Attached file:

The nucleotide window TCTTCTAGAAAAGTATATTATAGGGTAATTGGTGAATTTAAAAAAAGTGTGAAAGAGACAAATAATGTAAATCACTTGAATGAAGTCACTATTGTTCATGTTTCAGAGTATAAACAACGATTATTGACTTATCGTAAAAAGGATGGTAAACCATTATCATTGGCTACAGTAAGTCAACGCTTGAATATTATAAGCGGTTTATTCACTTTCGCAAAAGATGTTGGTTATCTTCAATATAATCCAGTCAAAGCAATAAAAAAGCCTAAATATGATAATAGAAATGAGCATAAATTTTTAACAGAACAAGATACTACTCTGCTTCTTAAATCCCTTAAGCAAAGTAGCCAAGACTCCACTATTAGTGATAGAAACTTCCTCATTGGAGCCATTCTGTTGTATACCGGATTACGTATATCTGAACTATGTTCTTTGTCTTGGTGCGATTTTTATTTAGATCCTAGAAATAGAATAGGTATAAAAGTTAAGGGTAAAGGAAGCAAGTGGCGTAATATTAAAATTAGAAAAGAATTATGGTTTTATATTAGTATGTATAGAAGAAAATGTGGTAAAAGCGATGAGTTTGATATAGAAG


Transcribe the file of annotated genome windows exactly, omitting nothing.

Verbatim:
The nucleotide window TCTTCTAGAAAAGTATATTATAGGGTAATTGGTGAATTTAAAAAAAGTGTGAAAGAGACAAATAATGTAAATCACTTGAATGAAGTCACTATTGTTCATGTTTCAGAGTATAAACAACGATTATTGACTTATCGTAAAAAGGATGGTAAACCATTATCATTGGCTACAGTAAGTCAACGCTTGAATATTATAAGCGGTTTATTCACTTTCGCAAAAGATGTTGGTTATCTTCAATATAATCCAGTCAAAGCAATAAAAAAGCCTAAATATGATAATAGAAATGAGCATAAATTTTTAACAGAACAAGATACTACTCTGCTTCTTAAATCCCTTAAGCAAAGTAGCCAAGACTCCACTATTAGTGATAGAAACTTCCTCATTGGAGCCATTCTGTTGTATACCGGATTACGTATATCTGAACTATGTTCTTTGTCTTGGTGCGATTTTTATTTAGATCCTAGAAATAGAATAGGTATAAAAGTTAAGGGTAAAGGAAGCAAGTGGCGTAATATTAAAATTAGAAAAGAATTATGGTTTTATATTAGTATGTATAGAAGAAAATGTGGTAAAAGCGATGAGTTTGATATAGAAG